How do the insurance companies view you as a risk?

Some insurance companies may charge you significantly less than other companies for the same cover, simply because they see you – or your occupation – as a lower risk.

That’s why you should use a financial adviser who has the ability to ‘shop around’ the reputable insurers to get the best solution for your particular situation.

Case study

John is married to Lisa and they have three children and a mortgage. John is employed, Lisa is a stay-at-home mother.

Despite the fact that John has income protection insurance, the couple is concerned that, should John suffer a serious illness, the family could be in trouble financially.

We would recommend that John purchases enough trauma insurance to cover significant medical and associated costs should he suffer a trauma.

His cover should also allow for the repayment of their debt as well as to top up the payments he would receive from his income protection policy.

We would also recommend that Lisa takes out trauma insurance.

1Cancer Council Australia (2011) Facts and Figures http://www.cancer. viewed 1 May 2012.
2Cancer Council Australia (2011) Facts and Figures http://www.cancer. viewed 22 May 2012.
3Stroke Foundation (2011) 10 Things You Should Know About Stroke viewed 22 May 2012.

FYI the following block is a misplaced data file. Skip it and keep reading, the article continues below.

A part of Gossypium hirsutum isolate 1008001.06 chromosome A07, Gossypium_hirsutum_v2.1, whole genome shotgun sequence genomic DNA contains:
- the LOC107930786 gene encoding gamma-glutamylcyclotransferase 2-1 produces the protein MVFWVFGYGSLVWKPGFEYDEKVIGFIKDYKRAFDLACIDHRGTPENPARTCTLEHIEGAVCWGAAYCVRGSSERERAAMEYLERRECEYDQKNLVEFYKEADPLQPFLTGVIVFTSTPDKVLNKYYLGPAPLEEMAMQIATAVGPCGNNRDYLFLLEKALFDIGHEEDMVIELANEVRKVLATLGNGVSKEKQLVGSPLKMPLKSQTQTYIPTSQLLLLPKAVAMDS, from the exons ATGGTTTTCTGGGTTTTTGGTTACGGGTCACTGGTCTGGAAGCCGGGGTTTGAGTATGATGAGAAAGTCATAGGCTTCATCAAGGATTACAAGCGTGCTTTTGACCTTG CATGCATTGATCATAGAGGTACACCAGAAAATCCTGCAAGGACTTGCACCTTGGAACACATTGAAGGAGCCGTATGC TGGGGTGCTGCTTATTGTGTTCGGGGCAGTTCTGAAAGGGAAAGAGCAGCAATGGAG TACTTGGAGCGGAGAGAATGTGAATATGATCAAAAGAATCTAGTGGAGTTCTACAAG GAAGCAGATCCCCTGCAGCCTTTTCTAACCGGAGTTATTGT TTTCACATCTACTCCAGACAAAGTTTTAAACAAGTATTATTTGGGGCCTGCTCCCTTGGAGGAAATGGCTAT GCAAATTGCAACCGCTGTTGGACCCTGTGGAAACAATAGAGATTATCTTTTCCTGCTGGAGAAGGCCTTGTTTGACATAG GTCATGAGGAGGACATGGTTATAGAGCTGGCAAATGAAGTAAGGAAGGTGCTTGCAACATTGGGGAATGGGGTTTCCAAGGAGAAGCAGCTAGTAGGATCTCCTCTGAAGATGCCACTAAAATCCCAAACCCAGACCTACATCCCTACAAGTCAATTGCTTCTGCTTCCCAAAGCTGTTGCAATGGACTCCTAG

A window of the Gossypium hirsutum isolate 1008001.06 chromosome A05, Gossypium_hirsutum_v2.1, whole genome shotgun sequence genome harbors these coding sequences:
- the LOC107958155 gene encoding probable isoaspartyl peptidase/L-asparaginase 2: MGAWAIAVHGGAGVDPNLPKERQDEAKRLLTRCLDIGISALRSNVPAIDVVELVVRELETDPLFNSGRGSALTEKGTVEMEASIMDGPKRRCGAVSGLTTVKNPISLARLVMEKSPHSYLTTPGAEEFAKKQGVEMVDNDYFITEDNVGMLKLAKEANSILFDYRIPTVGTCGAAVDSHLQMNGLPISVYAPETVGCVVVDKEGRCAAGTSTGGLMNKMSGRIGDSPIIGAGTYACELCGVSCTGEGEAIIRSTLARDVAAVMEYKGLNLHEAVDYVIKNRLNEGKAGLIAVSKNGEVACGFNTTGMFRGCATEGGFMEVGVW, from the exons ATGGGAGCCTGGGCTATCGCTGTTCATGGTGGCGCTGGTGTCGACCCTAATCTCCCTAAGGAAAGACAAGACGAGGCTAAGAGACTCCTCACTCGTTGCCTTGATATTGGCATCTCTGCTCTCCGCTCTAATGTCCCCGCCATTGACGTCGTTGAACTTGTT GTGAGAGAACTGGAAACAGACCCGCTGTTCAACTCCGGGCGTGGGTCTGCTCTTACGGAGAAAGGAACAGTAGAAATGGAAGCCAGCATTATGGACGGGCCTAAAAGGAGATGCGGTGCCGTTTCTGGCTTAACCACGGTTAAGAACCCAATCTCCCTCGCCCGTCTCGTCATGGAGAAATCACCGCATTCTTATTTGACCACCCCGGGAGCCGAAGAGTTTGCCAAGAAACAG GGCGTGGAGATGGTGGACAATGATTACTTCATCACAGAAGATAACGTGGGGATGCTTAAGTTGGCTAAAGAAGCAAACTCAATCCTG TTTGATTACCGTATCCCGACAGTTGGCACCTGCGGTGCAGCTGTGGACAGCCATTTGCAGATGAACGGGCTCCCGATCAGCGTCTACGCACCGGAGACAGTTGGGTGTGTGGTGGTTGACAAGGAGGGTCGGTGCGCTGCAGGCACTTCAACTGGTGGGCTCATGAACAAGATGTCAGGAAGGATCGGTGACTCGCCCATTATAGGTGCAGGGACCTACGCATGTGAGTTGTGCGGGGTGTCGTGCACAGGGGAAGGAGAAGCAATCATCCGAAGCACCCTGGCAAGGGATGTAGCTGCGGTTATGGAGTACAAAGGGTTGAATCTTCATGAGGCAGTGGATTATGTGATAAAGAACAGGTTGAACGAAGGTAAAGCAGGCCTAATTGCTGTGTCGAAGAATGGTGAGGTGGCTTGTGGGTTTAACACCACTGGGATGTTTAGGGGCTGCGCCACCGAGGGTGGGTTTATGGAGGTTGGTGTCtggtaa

4National Stroke Foundation (2012) Facts, Figures and Statistics http:// viewed 1 May 2012.
5Bupa Australia (2011) Key facts about stroke health-and-wellness/health-information/az-health-information/stroke.
*If you have certain pre-existing conditions, you may not be able to obtain trauma insurance.

Call Invest4Life on (07) 5456 1355 to discuss your insurance needs with our Financial Advisers.

Disclaimer: This information has been produced by Australian Unity Personal Financial Services Ltd (‘AUPFS’) ABN 26 098 725 145, of 114 Albert Road, South Melbourne, VIC 3205, AFSL & Australian Credit Licence 234459. Any advice in this document is general advice only and does not take into account the objectives, financial situation or needs of any particular person. It does not represent legal, tax, or personal advice and should not be relied on as such. You should obtain financial advice relevant to your circumstances before making investment decisions. AUPFS is a registered tax (financial) adviser and any reference to tax advice contained in this document is incidental to the general financial advice it may contain. You should seek specialist advice from a tax professional to confirm the impact of this advice on your overall tax position. Nothing in this document represents an offer or solicitation in relation to securities or investments in any jurisdiction. Where a particular financial product is mentioned, you should consider the Product Disclosure Statement before making any decisions in relation to the product and we make no guarantees regarding future performance or in relation to any particular outcome. Whilst every care has been taken in the preparation of this information, it may not remain current after the date of publication and AUPFS and its related bodies corporate make no representation as to its accuracy or completeness. Published: February 2017 © Copyright 2017